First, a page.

Purification, characterization, and immunogenicity of a soluble trimeric envelope protein containing a partial deletion of the V2 loop derived from SF162, an R5-tropic human immunodeficiency virus type 1 isolate.

Published

Journal Article

The envelope (Env) glycoprotein of human immunodeficiency virus type 1 (HIV-1) is the major target of neutralizing antibody responses and is likely to be a critical component of an effective vaccine against AIDS. Although monomeric HIV envelope subunit vaccines (gp120) have induced high-titer antibody responses and neutralizing antibodies against laboratory-adapted HIV-1 strains, they have failed to induce neutralizing antibodies against diverse heterologous primary HIV isolates. Most probably, the reason for this failure is that the antigenic structure(s) of these previously used immunogens does not mimic that of the functional HIV envelope, which is a trimer, and thus these immunogens do not elicit high titers of relevant functional antibodies. We recently reported that an Env glycoprotein immunogen (o-gp140SF162DeltaV2) containing a partial deletion in the second variable loop (V2) derived from the R5-tropic HIV-1 isolate SF162, when used in a DNA priming-protein boosting vaccine regimen in rhesus macaques, induced neutralizing antibodies against heterologous subtype B primary isolates as well as protection to the vaccinated animals upon challenge with pathogenic SHIV(SF162P4) virus. Here we describe the purification of this protein to homogeneity, its characterization as trimer, and its ability to induce primary isolate-neutralizing responses in rhesus macaques. Optimal mutations in the primary and secondary protease cleavage sites of the env gene were identified that resulted in the stable secretion of a trimeric Env glycoprotein in mammalian cell cultures. We determined the molecular mass and hydrodynamic radius (R(h)) using a triple detector analysis (TDA) system. The molecular mass of the oligomer was found to be 324 kDa, close to the expected M(w) of a HIV envelope trimer protein (330 kDa), and the hydrodynamic radius was 7.27 nm. Negative staining electron microscopy of o-gp140SF162DeltaV2 showed that it is a trimer with considerable structural flexibility and supported the data obtained by TDA. The structural integrity of the purified trimeric protein was also confirmed by determinations of its ability to bind the HIV receptor, CD4, and its ability to bind a panel of well-characterized neutralizing monoclonal antibodies. No deleterious effect of V2 loop deletion was observed on the structure and conformation of the protein, and several critical neutralization epitopes were preserved and well exposed on the purified o-gp140SF162DeltaV2 protein. In an intranasal priming and intramuscular boosting regimen, this protein induced high titers of functional antibodies, which neutralized the vaccine strain, i.e., SF162. These results highlight a potential role for the trimeric o-gp140SF162DeltaV2 Env immunogen in a successful HIV vaccine.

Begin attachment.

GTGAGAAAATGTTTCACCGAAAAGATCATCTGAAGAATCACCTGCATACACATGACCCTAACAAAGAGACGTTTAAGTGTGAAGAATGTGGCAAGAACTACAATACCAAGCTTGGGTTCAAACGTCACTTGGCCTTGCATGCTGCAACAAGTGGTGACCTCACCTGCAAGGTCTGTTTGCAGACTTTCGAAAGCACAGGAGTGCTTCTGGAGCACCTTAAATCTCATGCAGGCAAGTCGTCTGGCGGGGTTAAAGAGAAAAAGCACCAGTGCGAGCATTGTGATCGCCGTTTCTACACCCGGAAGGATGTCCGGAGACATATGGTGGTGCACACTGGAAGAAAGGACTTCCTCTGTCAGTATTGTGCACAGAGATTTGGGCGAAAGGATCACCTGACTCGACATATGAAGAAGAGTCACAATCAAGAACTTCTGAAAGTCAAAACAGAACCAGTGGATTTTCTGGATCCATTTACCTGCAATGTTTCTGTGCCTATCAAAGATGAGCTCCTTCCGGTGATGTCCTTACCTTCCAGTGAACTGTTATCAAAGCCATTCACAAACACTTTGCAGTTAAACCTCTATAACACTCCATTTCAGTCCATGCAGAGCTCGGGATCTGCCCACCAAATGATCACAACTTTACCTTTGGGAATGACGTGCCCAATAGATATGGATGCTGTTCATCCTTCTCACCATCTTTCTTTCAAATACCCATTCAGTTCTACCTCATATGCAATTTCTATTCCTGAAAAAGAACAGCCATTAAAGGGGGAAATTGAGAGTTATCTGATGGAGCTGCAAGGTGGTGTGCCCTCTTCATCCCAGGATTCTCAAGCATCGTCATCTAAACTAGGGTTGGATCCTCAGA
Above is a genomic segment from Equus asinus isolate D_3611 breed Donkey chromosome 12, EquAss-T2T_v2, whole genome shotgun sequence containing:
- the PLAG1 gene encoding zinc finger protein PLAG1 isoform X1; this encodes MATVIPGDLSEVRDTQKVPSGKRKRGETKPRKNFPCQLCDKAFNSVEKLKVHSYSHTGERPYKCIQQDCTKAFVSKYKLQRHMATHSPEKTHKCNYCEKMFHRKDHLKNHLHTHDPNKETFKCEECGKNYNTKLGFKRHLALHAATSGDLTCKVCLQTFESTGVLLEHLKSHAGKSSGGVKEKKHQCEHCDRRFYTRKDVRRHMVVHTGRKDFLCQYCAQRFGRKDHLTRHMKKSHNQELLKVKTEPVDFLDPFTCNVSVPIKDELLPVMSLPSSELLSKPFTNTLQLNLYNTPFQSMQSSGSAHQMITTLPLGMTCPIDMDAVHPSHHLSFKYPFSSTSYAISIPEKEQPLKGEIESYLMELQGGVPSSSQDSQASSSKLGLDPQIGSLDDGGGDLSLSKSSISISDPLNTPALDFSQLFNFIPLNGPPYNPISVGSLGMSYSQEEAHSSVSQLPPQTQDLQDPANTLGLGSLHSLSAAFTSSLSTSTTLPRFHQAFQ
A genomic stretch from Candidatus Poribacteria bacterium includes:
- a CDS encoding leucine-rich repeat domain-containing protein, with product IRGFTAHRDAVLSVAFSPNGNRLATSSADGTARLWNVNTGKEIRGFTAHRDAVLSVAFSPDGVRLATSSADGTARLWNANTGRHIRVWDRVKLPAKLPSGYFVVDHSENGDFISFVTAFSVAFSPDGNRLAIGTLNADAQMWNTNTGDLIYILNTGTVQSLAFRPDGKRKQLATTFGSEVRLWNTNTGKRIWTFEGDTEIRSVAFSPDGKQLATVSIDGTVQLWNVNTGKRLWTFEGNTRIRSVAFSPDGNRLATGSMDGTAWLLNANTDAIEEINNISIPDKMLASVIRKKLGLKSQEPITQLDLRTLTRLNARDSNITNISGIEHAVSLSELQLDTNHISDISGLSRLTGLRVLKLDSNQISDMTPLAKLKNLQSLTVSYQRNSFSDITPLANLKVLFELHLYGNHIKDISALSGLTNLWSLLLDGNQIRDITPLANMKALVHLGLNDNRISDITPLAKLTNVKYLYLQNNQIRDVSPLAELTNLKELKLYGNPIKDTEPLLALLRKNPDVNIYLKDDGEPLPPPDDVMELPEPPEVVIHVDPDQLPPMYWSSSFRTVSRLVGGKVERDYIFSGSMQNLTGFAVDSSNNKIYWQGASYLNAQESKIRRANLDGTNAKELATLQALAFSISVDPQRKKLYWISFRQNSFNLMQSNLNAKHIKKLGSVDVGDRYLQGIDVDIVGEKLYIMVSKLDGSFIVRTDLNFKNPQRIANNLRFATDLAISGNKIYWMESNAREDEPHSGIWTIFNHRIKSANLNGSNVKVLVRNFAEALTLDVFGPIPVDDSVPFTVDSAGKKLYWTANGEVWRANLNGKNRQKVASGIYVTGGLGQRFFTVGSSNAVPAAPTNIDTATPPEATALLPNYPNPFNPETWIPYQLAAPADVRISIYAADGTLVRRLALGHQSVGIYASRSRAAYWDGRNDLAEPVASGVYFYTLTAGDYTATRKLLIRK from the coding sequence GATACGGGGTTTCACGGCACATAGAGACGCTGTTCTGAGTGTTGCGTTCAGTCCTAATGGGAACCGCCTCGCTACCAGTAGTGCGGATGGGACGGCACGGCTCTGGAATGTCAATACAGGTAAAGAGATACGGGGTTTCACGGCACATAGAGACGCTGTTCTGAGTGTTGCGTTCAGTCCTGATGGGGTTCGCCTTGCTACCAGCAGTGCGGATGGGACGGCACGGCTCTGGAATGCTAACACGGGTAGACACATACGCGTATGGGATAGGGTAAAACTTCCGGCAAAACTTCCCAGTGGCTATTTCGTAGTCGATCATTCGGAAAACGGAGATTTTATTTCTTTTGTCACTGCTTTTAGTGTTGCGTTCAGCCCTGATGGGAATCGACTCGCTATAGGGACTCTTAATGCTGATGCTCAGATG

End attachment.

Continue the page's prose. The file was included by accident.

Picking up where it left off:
Full Text

Duke Authors

Cited Authors

  • Srivastava, IK; Stamatatos, L; Kan, E; Vajdy, M; Lian, Y; Hilt, S; Martin, L; Vita, C; Zhu, P; Roux, KH; Vojtech, L; C Montefiori, D; Donnelly, J; Ulmer, JB; Barnett, SW

Published Date

  • October 1, 2003

Published In

Volume / Issue

  • 77 / 20

Start / End Page

  • 11244 - 11259

PubMed ID

  • 14512572

Pubmed Central ID

  • 14512572

International Standard Serial Number (ISSN)

  • 0022-538X

Digital Object Identifier (DOI)

  • 10.1128/jvi.77.20.11244-11259.2003

Language

  • eng

Conference Location

  • United States